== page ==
Fortunately, at present at least, WSDOT (given their size and myriad of issues to juggle) has been quite responsive and, while things are moving slowly, they do appear to be moving in the right direction.
There is ALSO the WABN -- the west approach bridge north -- i.e., the connector that gets you from the current bridge over the Foster Island area and connecting ultimately to I-5. There is a different lighting system planned for that area, a distinct advantage of being "second to market" and learning from the mistakes made. There is still a (remote) chance that WSDOT will want to implement that style of lighting (which faces south, from the kickplate on the north) on the full SR520 bridge. That is part of the reason that the progress is a bit slow-moving -- no decision is appears to be finalized just yet until WSDOT and neighbors see what lighting looks like there. But again, doing that switchout may be quite expensive, so we want to be prepared with a more cost-effective solution for the main bridge segment.
HOW YOU CAN HELP -- ADD YOUR VOICE
If you're in general agreement with the idea that lighting should be improved, please jot your name, email and comments into this 3-field survey.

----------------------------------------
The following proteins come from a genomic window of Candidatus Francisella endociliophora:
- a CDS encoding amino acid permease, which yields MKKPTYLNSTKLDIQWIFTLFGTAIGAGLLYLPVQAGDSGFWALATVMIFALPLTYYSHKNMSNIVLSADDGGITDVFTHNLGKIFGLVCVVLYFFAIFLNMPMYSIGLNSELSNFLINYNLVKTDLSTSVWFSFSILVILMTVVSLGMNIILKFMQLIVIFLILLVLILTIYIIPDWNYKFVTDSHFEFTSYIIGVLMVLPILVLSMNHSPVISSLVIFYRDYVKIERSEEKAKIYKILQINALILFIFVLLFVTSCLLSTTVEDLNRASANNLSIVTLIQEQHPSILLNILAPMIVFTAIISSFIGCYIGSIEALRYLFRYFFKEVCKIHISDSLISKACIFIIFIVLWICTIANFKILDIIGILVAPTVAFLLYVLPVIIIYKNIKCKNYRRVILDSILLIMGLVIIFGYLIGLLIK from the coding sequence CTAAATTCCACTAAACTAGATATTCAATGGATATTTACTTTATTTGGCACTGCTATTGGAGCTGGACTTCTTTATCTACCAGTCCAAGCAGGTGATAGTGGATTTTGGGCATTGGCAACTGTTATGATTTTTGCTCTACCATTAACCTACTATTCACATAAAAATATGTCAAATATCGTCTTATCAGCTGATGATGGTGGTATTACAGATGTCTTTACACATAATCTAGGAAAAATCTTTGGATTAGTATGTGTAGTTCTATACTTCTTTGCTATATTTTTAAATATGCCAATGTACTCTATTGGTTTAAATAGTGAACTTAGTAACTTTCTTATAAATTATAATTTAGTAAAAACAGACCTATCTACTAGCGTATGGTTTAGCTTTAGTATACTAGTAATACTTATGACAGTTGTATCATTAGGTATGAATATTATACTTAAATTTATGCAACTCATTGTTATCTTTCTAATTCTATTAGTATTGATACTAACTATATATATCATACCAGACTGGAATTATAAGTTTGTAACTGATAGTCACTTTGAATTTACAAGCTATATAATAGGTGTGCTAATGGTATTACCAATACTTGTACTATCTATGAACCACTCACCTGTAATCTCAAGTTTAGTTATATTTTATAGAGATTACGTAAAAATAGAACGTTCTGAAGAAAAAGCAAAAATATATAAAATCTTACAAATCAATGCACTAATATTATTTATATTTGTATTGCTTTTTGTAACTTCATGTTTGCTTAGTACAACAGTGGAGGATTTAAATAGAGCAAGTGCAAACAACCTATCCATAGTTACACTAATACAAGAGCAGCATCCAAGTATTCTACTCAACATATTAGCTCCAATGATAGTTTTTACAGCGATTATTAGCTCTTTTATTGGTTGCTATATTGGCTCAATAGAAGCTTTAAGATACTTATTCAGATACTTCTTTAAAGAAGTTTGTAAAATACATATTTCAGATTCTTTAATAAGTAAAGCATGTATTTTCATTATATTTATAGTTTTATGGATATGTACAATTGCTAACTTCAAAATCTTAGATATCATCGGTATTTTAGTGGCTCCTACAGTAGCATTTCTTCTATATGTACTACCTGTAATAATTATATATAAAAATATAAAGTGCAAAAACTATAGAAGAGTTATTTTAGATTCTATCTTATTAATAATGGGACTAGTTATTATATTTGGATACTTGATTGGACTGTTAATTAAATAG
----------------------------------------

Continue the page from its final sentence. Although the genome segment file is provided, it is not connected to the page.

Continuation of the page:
Steve Murch (email@example.com)
Questions & Answers
"When I look out onto the bridge, I see two different brightnesses of lights.
Yes, some lights are 100W metal halide bulbs and some lights are 50W metal halide bulbs. As mentioned earlier, in the summertime, WSDOT switched out -all- 100W bulbs for 50W bulbs, but recently, several of the 50W bulbs burned out. WSDOT is trying a controlled experiment to try to get more data on the issue. At present, WSDOT is evaluating whether 50W will work with the installed fixtures. 50W appears to be the lowest possible wattage the fixtures are designed for (remember, these are metal halide bulbs, not standard incandescent, not sodium, and not LED). The shields will be tested at both wattages. (We in the neighborhood group note that 100W metal halide bulbs actually have the same lumen output as a car headlight -- 100W metal halide is the equivalent of more than 200W incandescent, way more light than a bike path needs at night.)
"I've got some input on the bridge lights. Whom should I contact?"
Feel free to contact the project leads, and complete the form above. But we've got a small working group in the neighborhood to consolidate neighbor input to help the WSDOT team filter through the input and tradeoffs. Feel free to contact me at steve[at]murch.net to provide any input or if you'd like to bounce ideas around.
Go here for information on the SR520 lighting ongoing lighting issue.